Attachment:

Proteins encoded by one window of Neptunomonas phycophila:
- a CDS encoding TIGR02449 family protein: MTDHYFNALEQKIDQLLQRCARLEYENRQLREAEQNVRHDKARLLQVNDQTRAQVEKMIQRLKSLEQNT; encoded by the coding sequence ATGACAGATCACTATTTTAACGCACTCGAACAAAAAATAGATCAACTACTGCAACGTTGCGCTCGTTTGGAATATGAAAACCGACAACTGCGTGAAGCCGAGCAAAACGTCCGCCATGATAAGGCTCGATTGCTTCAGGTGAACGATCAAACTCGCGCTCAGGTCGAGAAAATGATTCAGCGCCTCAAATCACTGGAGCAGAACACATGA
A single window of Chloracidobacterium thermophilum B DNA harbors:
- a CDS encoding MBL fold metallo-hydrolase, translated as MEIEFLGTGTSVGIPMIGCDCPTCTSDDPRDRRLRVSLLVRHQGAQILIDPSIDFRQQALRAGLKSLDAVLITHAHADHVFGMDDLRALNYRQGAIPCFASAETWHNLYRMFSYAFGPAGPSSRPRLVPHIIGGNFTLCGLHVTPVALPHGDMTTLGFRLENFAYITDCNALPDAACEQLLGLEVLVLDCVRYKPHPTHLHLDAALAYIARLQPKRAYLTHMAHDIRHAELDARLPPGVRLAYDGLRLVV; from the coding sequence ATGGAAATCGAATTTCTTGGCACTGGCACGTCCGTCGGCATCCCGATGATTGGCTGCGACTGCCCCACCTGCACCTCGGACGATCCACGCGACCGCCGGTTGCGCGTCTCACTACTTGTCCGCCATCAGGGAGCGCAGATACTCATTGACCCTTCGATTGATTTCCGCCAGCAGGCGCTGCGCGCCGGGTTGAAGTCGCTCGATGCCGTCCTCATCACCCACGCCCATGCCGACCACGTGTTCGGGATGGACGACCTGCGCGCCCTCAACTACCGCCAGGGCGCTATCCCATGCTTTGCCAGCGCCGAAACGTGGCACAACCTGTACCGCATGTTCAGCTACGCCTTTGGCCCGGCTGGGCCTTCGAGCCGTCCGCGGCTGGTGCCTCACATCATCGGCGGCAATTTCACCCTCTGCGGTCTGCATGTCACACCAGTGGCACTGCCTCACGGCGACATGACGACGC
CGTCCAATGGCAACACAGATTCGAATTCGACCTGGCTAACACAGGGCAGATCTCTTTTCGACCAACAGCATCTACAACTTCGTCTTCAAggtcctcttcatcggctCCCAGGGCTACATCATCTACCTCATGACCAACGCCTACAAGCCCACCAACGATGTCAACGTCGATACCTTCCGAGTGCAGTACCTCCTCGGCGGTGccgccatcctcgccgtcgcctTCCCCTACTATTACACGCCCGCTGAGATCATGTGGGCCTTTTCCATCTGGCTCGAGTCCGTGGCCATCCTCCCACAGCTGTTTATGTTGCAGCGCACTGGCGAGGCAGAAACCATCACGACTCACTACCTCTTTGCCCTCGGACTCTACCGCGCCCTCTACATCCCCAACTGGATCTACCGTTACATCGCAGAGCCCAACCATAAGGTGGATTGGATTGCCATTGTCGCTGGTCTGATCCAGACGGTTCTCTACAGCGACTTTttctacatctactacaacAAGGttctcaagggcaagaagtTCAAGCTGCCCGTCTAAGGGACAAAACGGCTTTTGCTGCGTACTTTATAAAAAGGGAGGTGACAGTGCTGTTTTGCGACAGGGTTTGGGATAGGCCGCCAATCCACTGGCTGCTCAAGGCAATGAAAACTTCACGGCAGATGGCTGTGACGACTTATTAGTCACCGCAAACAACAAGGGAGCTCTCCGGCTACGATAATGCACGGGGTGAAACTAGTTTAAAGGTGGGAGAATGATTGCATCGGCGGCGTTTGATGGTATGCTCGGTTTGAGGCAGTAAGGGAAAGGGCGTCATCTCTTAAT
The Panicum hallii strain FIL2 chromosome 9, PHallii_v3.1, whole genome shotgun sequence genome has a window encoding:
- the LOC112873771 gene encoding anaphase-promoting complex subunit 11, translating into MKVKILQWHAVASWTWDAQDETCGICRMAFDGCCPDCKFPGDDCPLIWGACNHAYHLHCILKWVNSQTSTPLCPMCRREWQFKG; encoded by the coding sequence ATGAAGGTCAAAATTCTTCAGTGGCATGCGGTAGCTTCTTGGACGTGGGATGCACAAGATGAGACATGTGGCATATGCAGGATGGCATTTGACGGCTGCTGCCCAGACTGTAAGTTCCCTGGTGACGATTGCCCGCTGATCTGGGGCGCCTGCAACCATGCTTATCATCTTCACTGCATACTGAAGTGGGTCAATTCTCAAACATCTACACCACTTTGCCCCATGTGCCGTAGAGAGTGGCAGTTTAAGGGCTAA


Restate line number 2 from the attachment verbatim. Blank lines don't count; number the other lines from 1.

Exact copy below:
- a CDS encoding TIGR02449 family protein: MTDHYFNALEQKIDQLLQRCARLEYENRQLREAEQNVRHDKARLLQVNDQTRAQVEKMIQRLKSLEQNT; encoded by the coding sequence ATGACAGATCACTATTTTAACGCACTCGAACAAAAAATAGATCAACTACTGCAACGTTGCGCTCGTTTGGAATATGAAAACCGACAACTGCGTGAAGCCGAGCAAAACGTCCGCCATGATAAGGCTCGATTGCTTCAGGTGAACGATCAAACTCGCGCTCAGGTCGAGAAAATGATTCAGCGCCTCAAATCACTGGAGCAGAACACATGA